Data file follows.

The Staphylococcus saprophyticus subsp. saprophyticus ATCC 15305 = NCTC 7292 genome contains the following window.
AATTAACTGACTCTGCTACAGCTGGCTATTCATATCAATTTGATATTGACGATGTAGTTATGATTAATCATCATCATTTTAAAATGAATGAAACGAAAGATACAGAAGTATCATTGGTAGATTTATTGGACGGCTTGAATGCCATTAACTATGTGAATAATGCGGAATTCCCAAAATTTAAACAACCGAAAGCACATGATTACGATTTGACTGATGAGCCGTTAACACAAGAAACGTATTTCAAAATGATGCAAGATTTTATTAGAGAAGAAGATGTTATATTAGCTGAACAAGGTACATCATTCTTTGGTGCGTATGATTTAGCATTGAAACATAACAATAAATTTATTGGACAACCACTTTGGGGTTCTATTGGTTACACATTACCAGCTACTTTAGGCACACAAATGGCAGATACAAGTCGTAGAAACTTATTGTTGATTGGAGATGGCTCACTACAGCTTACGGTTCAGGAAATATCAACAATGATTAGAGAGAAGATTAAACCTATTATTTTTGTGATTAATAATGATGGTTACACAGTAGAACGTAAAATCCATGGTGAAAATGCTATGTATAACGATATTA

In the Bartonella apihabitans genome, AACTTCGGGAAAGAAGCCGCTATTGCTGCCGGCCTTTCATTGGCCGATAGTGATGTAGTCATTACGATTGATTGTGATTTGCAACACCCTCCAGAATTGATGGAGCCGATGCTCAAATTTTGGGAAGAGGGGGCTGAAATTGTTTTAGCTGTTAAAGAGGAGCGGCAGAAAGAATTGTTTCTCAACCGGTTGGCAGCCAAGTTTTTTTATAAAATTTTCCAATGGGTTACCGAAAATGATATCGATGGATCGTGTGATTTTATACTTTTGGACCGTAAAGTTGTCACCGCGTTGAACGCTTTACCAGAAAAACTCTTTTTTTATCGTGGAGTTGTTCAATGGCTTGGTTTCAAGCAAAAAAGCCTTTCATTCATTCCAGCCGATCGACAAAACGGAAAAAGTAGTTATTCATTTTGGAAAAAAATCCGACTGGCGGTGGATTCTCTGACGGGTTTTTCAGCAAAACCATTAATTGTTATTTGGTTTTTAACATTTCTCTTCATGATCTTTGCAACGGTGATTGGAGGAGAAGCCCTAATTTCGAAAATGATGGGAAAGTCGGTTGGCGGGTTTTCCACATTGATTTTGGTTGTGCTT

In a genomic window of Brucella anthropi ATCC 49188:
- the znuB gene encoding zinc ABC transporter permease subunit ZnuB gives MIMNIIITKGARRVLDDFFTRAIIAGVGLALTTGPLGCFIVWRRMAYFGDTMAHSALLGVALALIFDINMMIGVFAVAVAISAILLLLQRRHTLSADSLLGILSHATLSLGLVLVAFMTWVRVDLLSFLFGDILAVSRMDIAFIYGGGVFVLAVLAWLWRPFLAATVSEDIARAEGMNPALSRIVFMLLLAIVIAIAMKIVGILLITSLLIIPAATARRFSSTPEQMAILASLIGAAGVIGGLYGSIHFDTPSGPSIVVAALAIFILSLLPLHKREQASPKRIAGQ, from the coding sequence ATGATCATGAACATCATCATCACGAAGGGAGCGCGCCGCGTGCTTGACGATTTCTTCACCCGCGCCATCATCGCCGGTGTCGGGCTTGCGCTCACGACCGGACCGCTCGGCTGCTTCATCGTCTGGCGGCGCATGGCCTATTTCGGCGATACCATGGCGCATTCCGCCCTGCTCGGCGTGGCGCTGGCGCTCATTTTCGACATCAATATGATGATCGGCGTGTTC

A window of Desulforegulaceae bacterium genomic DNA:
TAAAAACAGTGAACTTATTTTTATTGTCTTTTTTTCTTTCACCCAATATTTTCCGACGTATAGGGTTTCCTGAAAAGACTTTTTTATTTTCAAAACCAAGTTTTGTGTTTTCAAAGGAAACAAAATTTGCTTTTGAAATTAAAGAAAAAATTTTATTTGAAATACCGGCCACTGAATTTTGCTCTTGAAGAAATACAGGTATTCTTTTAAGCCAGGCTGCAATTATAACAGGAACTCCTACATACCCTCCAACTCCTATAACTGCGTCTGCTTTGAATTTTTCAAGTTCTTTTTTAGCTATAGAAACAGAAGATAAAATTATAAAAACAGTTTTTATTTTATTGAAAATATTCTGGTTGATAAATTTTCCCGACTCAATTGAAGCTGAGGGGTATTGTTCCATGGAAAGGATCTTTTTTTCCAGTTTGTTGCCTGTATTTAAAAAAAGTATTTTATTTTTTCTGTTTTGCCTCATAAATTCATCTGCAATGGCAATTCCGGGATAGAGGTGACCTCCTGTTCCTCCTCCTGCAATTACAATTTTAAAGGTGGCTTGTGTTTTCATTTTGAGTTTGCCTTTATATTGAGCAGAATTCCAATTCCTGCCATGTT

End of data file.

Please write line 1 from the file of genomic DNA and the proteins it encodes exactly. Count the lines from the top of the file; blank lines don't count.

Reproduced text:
The Staphylococcus saprophyticus subsp. saprophyticus ATCC 15305 = NCTC 7292 genome contains the following window.